Thirty years ago The Journal invited readers to tackle a murder mystery – and offered to reward the first to solve the riddle with a glittering prize.
Eight Saturday story instalments provided a succession of clues, with a £5,000 sapphire and diamond necklace and matching earrings for the winning answer.
Now another chapter in the whodunnit saga is about to be written as the original winner has decided to part with her prize.
Kate Ford, who lives in Newton-on-the-Moor in Northumberland, is selling the necklace and earrings on Wednesday in an Anderson and Garland Newcastle auction. The estimate is £1,500 - £2,000.
The original £5,000 cost was due to the fact that the item had been commissioned by The Journal from jewellers Wittons of Sunderland.
It was on September 8, 1984, that The Journal launched the whodunnit, urging readers to turn detective to win the “fabulous prize.”
The murder mystery was set in a North East country house and the weekly story continued until November 3.
Readers had to identify the murderer and write a title for the mystery tale.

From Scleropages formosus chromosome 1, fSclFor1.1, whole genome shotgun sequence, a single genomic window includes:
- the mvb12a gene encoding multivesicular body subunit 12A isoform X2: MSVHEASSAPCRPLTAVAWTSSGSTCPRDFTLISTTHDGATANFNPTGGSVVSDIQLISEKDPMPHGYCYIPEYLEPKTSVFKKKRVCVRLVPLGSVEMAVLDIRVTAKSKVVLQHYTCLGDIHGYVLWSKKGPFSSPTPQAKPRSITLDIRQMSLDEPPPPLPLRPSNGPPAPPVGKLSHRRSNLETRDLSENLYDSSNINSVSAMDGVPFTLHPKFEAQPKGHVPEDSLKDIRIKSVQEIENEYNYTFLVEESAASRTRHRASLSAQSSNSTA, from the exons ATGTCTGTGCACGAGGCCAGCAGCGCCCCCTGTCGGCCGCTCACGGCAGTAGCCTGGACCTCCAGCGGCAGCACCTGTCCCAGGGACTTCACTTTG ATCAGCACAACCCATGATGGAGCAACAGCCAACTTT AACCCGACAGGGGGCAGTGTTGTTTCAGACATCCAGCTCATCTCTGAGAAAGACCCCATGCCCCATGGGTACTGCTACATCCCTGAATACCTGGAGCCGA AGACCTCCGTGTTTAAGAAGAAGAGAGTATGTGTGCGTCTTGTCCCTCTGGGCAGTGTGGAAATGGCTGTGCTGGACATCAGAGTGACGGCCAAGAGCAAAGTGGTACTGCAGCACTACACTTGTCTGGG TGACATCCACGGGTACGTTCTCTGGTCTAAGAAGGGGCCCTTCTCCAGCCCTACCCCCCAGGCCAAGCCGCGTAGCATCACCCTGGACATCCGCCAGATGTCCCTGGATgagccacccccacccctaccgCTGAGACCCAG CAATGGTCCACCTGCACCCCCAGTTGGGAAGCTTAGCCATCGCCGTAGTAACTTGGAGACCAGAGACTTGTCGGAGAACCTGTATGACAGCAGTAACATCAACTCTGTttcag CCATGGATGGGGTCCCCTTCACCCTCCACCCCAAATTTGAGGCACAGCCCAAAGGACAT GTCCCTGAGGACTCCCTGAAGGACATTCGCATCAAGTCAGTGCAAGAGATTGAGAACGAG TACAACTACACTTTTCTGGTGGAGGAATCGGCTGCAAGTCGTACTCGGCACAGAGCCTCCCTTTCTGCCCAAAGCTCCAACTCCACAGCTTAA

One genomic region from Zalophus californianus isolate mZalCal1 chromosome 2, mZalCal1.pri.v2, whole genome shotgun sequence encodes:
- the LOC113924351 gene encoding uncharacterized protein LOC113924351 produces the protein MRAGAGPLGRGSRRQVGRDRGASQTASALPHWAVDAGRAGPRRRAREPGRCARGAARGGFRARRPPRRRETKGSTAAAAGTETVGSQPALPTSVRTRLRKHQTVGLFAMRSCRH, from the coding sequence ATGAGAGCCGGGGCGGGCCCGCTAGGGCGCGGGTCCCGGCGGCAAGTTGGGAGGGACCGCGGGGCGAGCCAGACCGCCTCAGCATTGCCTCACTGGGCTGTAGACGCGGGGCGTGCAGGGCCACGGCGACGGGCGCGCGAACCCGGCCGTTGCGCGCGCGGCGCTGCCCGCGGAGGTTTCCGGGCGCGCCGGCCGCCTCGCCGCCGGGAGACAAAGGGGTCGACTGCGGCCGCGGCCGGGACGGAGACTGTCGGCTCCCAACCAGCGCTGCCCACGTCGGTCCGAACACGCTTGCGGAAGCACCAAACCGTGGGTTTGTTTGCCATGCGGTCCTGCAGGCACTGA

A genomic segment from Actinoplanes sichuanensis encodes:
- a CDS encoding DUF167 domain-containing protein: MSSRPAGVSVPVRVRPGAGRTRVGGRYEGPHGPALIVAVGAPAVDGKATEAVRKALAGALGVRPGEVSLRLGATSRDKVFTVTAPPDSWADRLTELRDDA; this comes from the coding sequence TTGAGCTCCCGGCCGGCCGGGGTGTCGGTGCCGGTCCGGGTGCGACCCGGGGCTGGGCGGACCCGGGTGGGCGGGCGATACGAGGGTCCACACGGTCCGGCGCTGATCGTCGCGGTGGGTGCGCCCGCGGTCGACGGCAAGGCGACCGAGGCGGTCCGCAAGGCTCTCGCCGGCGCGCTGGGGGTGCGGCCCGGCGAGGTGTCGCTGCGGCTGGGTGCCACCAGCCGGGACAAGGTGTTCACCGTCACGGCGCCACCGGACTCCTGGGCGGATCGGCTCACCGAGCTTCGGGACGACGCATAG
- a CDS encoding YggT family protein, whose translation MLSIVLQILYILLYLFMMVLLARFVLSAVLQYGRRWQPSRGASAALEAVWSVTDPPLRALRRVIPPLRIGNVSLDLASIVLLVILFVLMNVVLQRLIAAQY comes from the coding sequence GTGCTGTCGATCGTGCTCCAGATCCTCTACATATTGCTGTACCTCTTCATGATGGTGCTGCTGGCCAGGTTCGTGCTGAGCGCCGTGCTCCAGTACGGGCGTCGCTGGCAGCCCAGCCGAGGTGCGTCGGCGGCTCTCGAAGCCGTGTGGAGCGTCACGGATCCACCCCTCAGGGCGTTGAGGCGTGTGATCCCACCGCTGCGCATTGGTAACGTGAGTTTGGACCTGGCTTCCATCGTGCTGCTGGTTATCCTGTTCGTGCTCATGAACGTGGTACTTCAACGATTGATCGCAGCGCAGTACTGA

The winner was Newcastle Central police inspector Mick Ford, with the backing of wife Kate and their two daughters.
Kate, who lived in Gosforth in Newcastle at the time, said: “It was a 1930s whodunnit. You had to persevere and I saved all the instalments and gave them to my late husband, who was a very clever man and good at puzzles.
“Two days before the deadline he sat down, solved the mystery and gave the crime thriller a name, The White Threads. Then, one or two weeks later, he rang me and said: ‘How do you fancy wearing the diamonds?’
“Amusingly, with my husband being a policeman, the headline announcing our win in the paper was ‘A real inspector calls.’
“We were presented with the prize in The Journal boardroom. The necklace was absolutely gorgeous.
“I wore the necklace when I first got it and have done several times since for Christmas and special events
“However over the years I’ve worn the jewellery less frequently and my children aren’t going to wear it either. In light of this, I’m hoping the set will go to someone who’ll enjoy both the jewels and the background story as much as I have.”
Also in the auction is jewellery from a” time capsule” house in Northumberland. The items, set to fetch a total of around £13,000, were owned by Doreen Morant, daughter of Brigadier-General Hubert Morant, of the Durham Light Infantry who lived at the Hermitage near Hexham.
The rooms of the house were filled with objects dating back many decades, which were auctioned by Anderson and Garland last year, including Hubert Morant’s First World War diaries which were featured in The Journal.
The jewellery to be sold on Wednesday includes Victorian pieces such as a diamond and pearl brooch, an orchid diamond brooch, a diamond starburst brooch and pendant and a diamond ring, and a 1912 gold chain mail purse.